Scene from Gone with the Wind
Scene from How Green was my Valley
Scene from The Rains Came

How many of the books mentioned above are still read today?

After the war, Lamb concluded in his official report that Sheffield’s ‘reading throughout the war did not differ to any marked extent from that of previous years’.[ix] Fred Hutchings, his deputy in the early war years, took a different view in a paper for the 1952 Library Association annual conference :

… war became a release spring, taking the compression from dull lives and making people think beyond their narrow corners into the world around them.

Whichever view you favour, know that, in 1945-46, Sheffield broke all records, with 3.75 million books issued. What will be the effect of COVID-19 when we look back on 2020, the year Sheffield Libraries had designated their Year of Reading?

Here is Sheffield Libraries’ e-library. If you want to read more about the libraries in wartime, try Crisis Reading and In the Frosty Dawn of December 13th. To learn about the wartime reading of our interviewees, Running Up Eyre Street: Sheffield Reading and the Second World War, is a paper by Mary Grover and Val Hewson, read by Mary at The Leeds Library’s conference to celebrate its 250th anniversary in September 2019.

Note: Unless otherwise stated, all quotations are from A Sheffield Woman’s Diary, by Margaret Simpson, Sheffield Telegraph and Independent, Wednesday 20 December 1939.

Margaret C’s reading journey

Margaret was born in 1934 and grew up in Handsworth, Sheffield. She worked for Sheffield Libraries and told us what it was like to be a library assistant in the middle of the 20th century, a great time in the history of the city’s library service. But here we look at Margaret’s earlier years, at how she became a reader.  

By Mary Grover

Throughout the Second World War, Margaret would accompany her mother each week on the two-mile journey from their home in Handsworth to the Red Circle Library in Darnall. Her mother would negotiate the crowded premises of this tuppenny library, seeking the latest Mary Burchell or Berta Ruck perhaps. Margaret does not recall the authors of her mother’s romances but can remember the covers, ‘like books you used to see in magazines … like Women’s Weekly used to be and that sort of thing. Pretty covers, with attractive girls on them’.

Though her choices did not tempt the little girl, her mother’s passion for reading was infectious. Her mother used to read to her but there was no municipal library nearby in Margaret’s childhood so her main source of supply was her parents.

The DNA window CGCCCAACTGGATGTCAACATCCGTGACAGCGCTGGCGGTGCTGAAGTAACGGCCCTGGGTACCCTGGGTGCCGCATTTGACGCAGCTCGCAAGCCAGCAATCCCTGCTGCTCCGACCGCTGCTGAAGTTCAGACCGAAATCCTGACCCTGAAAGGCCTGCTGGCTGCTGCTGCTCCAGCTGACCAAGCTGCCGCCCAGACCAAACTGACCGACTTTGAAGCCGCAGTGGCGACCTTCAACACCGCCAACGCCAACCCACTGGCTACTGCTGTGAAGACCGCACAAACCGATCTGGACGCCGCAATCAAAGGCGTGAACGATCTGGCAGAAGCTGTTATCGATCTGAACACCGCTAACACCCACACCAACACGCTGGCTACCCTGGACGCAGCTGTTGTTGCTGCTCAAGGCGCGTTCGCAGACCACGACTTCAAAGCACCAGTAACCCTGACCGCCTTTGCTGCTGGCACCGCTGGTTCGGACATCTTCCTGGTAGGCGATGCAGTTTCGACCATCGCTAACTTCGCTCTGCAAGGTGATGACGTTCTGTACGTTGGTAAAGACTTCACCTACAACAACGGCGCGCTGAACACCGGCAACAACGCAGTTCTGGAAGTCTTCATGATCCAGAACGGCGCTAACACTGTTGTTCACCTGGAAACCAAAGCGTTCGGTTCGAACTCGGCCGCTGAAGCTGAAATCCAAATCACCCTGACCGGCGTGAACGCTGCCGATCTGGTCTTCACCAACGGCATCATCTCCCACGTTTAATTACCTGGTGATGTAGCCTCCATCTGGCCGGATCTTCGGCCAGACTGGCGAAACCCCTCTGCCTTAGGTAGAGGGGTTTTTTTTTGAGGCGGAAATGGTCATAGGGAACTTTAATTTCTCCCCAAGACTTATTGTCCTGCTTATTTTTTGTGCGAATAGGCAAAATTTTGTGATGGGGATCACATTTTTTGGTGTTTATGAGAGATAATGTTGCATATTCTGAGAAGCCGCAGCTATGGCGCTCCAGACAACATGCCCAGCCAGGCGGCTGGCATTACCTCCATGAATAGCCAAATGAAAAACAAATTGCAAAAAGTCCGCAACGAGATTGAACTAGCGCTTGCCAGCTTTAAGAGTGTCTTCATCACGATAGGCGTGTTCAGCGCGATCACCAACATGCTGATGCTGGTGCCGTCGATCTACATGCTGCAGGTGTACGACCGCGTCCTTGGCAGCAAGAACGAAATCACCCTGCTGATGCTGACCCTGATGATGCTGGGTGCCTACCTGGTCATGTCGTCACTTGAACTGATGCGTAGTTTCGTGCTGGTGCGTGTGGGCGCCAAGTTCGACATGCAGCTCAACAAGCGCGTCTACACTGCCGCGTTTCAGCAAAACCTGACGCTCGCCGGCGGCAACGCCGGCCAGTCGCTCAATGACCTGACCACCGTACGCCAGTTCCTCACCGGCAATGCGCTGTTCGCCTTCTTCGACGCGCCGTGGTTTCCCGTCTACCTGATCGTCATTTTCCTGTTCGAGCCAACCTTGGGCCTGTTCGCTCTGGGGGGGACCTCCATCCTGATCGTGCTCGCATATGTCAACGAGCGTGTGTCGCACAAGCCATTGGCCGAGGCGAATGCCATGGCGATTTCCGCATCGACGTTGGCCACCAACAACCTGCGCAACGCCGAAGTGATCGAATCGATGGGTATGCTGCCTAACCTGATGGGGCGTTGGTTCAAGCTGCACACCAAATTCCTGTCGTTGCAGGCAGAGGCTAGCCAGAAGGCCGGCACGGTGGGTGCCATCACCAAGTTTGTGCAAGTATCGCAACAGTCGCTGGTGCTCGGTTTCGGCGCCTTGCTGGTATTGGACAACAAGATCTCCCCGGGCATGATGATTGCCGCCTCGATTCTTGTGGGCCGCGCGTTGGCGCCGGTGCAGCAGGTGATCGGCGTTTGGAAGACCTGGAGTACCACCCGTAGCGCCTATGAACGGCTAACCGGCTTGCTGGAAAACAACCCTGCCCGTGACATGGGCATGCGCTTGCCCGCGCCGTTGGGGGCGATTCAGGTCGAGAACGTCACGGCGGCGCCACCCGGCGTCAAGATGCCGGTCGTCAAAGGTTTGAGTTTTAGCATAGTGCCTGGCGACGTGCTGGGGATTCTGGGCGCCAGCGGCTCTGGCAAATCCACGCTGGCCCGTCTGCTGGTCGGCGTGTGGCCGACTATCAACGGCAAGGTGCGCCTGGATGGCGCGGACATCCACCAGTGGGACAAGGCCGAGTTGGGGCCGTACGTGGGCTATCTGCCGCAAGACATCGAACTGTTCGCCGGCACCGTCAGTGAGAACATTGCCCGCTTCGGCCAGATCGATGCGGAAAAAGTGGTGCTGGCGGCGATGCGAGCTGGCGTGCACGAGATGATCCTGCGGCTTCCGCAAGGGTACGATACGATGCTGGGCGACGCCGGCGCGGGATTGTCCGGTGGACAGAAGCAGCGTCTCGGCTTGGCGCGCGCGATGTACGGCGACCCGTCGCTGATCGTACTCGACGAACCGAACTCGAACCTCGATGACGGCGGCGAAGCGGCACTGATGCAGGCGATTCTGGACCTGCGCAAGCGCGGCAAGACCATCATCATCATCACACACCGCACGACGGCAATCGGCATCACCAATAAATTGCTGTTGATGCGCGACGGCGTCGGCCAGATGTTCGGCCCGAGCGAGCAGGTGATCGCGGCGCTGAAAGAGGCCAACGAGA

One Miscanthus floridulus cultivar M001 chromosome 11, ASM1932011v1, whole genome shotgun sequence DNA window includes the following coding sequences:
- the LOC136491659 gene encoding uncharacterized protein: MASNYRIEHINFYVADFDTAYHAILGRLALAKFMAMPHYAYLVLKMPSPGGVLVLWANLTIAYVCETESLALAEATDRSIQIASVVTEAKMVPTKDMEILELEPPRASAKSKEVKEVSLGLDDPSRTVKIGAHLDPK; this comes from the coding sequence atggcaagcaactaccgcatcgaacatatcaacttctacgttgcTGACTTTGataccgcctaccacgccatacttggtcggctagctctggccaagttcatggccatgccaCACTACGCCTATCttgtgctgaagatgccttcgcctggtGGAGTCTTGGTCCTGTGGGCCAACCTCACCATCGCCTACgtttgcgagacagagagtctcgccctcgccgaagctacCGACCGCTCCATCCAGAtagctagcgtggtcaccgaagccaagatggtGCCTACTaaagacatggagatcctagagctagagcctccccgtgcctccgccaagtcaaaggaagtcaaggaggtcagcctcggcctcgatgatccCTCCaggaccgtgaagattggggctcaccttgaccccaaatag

I used to read everything I could get my hand on and I still do. … When I was a little girl I loved Little Grey Rabbit, Alison Uttley and Milly Molly Mandy, and one book that really stuck out in my mind and that was Family from One End Street, and that was by Eve Garnett. Have you heard of it?

Margaret still has copies of the books she was given as Christmas and birthday presents. She shares them with her grandchildren: Arthur Mee’s Encyclopedia that she got when she was seven, and The Singing Tree by Kate Seredy, inscribed 1947. Margaret’s father was a newspaper reader himself, with no taste for books. ‘He never read a book to my knowledge,’ she says. A clerk in the English Steel Corporation, he could just afford to indulge the passion of his only child.

Then, when she was ten, Margaret was allowed to travel on the bus to Sheffield Central Junior Library. She went on her own nearly every Saturday and remembers her first choices:

One was a book about George Washington and another, there was a series of books about great composers, one book per composer you know. There were a lot of them. I had one of them every week till I had read them all.

Music was, and remains, important: her mother came from a musical family, and Margaret herself played the piano. Over time Margaret, who says she has a ‘wide range of range of reading habits and [has] always read anything and everything’ explored the fiction and travel sections of the Junior Library, but never history or detective novels.